Audrey you ain’t moving nice
You won’t take de doc advice
You know I suffering with de flu
De doctor tell you what you have tuh do
And now you telling me you don’t agree
With what de doctor tell you to gimme.
Lord Kitchener – Gimme De Ting
The Windies has mined gold in England over the past four days.
And thus far, the team’s performance in the first of the #RaiseTheBat three-match Test series at the Ageas Bowl in Southampton is par excellence.
However, the fat lady is yet to sing, even though the West Indies has put themselves in pole position — an unusual, albeit a desirable one to place themselves ahead in the series.
Pundits and fans alike had expressed concerns about the batting even before the team departed the Caribbean’s shores.
That said, the boyz batted beyond expectations in the first inning, but there’s still that gnawing feeling among many that the batting order is not right.
However, West Indies head coach Phil Simmons believes if the West Indies play their normal cricket, they will take a 1-0 lead in the series, and that’s the gripe among followers of Windies cricket — therein lies the problem, playing normal cricket.
There are times when one must think outside the box, a paradigm shift in thinking.
The Windies has placed themselves in a position that demands nonlinear thinking, but is big Phil prepared to rise to the occasion?
The fact is springing a surprise on the opposition must always be part of one’s game plan, and a change in Windies batting order in the second innings may just be what the ‘doctor order.’
Innovation, however, has not always been part of the Windies field of play or their strong suit.
Some people would question the batting order’s tinkering at this time and be more inclined to follow ‘that’s how the thing set’ mantra.
In the post-match briefing, Coach Simmons has argued that “All you can do is get the remaining wickets for as little runs as possible and then bat normally.”
“If we bat for five hours tomorrow to chase 180-190, then it is a normal batting day,” he said.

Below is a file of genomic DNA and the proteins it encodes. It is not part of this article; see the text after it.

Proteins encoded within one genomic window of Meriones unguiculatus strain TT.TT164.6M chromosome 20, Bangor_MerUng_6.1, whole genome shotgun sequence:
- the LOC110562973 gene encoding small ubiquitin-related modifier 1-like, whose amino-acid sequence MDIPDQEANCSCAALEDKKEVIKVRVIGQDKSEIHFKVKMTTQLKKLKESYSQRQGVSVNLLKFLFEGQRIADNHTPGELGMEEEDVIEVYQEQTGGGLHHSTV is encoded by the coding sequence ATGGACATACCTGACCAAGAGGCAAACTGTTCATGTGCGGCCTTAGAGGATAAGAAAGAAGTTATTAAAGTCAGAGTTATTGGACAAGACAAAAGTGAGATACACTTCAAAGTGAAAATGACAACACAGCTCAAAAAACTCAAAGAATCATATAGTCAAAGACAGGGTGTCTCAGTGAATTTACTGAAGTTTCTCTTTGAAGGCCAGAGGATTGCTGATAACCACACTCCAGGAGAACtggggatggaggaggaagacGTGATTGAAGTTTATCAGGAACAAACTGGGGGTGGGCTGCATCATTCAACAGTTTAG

However, the contrarian view would be it’s not going to be a normal batting day on Sunday as England will be throwing everything, they’ve got at the Windies.
Therefore, given the first inning’s batting experience, what must now be done to throw team England off its game plan must be considered.
All the batsmen have called the pitch ‘dry,’ which could make it particularly difficult on the Test match’s final day.
So, I would argue for changing the batting order by replacing Shai Hope at number 3 with Shamarh Brooks or Jermaine Blackwood.
Of course, such a move would not make England shake in their boots, but it’s an element of surprise worth showing.
“It’s not a chase where you have to go at the bowling. We hope that in the morning, whatever roller is used, will flatten out the wicket so we can get a good start,” said Simmons.
The truth is the batters must go at the bowling as any poking around will lead to their demise.
“I think the confidence from the way we batted, the attitude towards batting in the first innings, is going to be a huge plus for us, batting in the second innings. Whether it be 170 or 190, it is going to be the same attitude that you will need to chase it.”
The problem with that argument is that it’s a different day and England will be not only hungry but also angry.
Will Simmons give us what the moment of truth demands or what ‘de doctor order’?
Nigel Bell, Readers Bureau, Contributor
Edited by Jesus Chan
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